Day of the Dead


In 2013 I visited my sister in Oaxaca during the season of Dia de Muertos. It was an interesting and moving experience, unlike anything I had encountered before. I brought with me some mementos of departed relatives and pets to add to the ofrenda my sister built at her house.

I was able to see the festivities take place over three days and nights, and I was able to participate in a very real and emotional way with my own family. Mexicans view this without sadness but as a celebration, because loved ones awaken and celebrate with them.

Muertos Vigil
Muertos Vigil

Traditions connected with the holiday include building private altars called ofrendas, honoring the deceased using calaveras, tagetes erecta, and the favorite foods and beverages of the departed, and visiting graves with these as gifts.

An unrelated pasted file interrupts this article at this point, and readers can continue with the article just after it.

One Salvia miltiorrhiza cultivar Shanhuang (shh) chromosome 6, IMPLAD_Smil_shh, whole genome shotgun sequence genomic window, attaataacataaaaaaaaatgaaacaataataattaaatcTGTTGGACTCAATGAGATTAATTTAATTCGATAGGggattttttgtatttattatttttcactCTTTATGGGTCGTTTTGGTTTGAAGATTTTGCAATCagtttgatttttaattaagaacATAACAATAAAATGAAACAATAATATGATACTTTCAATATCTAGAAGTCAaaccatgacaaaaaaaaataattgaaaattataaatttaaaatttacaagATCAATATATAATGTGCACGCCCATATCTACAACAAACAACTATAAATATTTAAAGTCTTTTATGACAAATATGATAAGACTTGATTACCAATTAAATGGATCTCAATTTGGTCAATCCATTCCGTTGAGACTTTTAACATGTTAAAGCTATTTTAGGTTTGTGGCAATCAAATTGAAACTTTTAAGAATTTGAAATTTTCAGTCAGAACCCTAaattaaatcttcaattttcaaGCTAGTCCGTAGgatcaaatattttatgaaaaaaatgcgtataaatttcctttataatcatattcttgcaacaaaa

• October 31, All Hallows Eve, children make a children's altar to invite the angelitos to come back for a visit.
  • November 1 is All Saints Day, and adult spirits come to visit.
  • November 2 is All Souls Day, when families go to the cemetery to decorate the graves and tombs of their relatives.

The three-day fiesta is filled with marigolds, the flowers of the dead; muertos (the bread of the dead); sugar skulls; cardboard skeletons; tissue paper decorations; fruit and nuts; incense, and other traditional foods and decorations.

Now I have a new outlook on the occasion of October 31st through November 2nd and fondly celebrate those in my life and those who are gone from it.

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